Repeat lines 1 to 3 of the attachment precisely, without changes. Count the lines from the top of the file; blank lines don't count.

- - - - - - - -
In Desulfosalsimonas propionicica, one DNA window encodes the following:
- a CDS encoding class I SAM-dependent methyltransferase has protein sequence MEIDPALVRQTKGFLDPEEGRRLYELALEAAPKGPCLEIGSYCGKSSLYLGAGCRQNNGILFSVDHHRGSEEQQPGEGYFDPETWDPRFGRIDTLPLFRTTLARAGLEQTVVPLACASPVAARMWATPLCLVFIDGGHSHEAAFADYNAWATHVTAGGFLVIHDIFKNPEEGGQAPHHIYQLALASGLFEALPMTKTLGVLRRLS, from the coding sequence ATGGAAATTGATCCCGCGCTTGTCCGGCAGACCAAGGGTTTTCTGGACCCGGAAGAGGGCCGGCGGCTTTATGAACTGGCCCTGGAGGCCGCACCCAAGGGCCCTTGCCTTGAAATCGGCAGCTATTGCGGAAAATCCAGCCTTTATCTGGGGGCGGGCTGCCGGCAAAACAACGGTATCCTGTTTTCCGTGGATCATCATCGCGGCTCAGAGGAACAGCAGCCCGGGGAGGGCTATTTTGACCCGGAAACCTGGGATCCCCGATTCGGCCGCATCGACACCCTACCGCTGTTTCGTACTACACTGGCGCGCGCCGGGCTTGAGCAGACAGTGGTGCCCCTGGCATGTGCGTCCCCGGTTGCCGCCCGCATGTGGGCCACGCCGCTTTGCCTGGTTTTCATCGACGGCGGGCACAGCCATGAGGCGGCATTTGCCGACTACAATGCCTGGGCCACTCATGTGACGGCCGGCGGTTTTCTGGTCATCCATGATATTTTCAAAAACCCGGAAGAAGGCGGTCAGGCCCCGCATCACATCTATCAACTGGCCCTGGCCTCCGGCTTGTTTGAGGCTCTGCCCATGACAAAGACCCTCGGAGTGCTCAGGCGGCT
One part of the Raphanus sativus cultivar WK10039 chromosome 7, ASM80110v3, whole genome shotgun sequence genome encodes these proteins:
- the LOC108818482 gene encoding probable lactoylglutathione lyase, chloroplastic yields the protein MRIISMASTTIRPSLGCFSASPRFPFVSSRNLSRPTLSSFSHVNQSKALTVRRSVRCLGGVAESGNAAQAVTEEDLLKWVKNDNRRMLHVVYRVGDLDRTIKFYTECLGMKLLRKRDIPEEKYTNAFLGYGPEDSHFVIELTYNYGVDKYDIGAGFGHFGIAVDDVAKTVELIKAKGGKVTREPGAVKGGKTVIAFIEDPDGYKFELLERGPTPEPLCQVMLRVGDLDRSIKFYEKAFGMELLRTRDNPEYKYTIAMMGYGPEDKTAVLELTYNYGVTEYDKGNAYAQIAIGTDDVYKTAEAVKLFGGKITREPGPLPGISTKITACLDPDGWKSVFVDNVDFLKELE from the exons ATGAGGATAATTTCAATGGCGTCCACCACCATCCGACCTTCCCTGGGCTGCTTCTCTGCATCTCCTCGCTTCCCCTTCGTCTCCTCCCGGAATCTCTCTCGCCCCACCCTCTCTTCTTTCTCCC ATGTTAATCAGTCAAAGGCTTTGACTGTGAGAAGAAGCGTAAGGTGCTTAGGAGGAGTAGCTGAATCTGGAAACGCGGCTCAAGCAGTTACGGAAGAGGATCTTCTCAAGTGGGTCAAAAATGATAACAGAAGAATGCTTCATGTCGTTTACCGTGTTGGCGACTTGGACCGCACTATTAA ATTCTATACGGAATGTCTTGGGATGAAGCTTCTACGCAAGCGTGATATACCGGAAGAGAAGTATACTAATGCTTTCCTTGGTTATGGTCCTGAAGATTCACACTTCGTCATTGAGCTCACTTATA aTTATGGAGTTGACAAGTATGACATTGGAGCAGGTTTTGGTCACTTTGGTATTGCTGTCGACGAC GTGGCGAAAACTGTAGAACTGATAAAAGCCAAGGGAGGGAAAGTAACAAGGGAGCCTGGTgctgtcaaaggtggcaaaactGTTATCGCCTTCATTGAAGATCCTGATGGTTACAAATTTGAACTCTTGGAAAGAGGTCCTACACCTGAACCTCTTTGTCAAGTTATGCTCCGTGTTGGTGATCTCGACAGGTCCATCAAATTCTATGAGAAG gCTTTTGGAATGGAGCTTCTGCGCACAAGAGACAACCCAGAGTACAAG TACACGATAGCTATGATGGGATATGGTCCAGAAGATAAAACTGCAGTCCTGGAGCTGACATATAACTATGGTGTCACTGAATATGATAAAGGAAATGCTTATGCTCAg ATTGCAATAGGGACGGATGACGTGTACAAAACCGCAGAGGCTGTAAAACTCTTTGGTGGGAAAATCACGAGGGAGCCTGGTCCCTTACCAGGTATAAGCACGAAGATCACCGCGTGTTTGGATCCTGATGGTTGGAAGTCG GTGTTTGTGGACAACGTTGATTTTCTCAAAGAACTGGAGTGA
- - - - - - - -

In Desulfosalsimonas propionicica, one DNA window encodes the following:
- a CDS encoding class I SAM-dependent methyltransferase has protein sequence MEIDPALVRQTKGFLDPEEGRRLYELALEAAPKGPCLEIGSYCGKSSLYLGAGCRQNNGILFSVDHHRGSEEQQPGEGYFDPETWDPRFGRIDTLPLFRTTLARAGLEQTVVPLACASPVAARMWATPLCLVFIDGGHSHEAAFADYNAWATHVTAGGFLVIHDIFKNPEEGGQAPHHIYQLALASGLFEALPMTKTLGVLRRLS, from the coding sequence ATGGAAATTGATCCCGCGCTTGTCCGGCAGACCAAGGGTTTTCTGGACCCGGAAGAGGGCCGGCGGCTTTATGAACTGGCCCTGGAGGCCGCACCCAAGGGCCCTTGCCTTGAAATCGGCAGCTATTGCGGAAAATCCAGCCTTTATCTGGGGGCGGGCTGCCGGCAAAACAACGGTATCCTGTTTTCCGTGGATCATCATCGCGGCTCAGAGGAACAGCAGCCCGGGGAGGGCTATTTTGACCCGGAAACCTGGGATCCCCGATTCGGCCGCATCGACACCCTACCGCTGTTTCGTACTACACTGGCGCGCGCCGGGCTTGAGCAGACAGTGGTGCCCCTGGCATGTGCGTCCCCGGTTGCCGCCCGCATGTGGGCCACGCCGCTTTGCCTGGTTTTCATCGACGGCGGGCACAGCCATGAGGCGGCATTTGCCGACTACAATGCCTGGGCCACTCATGTGACGGCCGGCGGTTTTCTGGTCATCCATGATATTTTCAAAAACCCGGAAGAAGGCGGTCAGGCCCCGCATCACATCTATCAACTGGCCCTGGCCTCCGGCTTGTTTGAGGCTCTGCCCATGACAAAGACCCTCGGAGTGCTCAGGCGGCT
One part of the Raphanus sativus cultivar WK10039 chromosome 7, ASM80110v3, whole genome shotgun sequence genome encodes these proteins: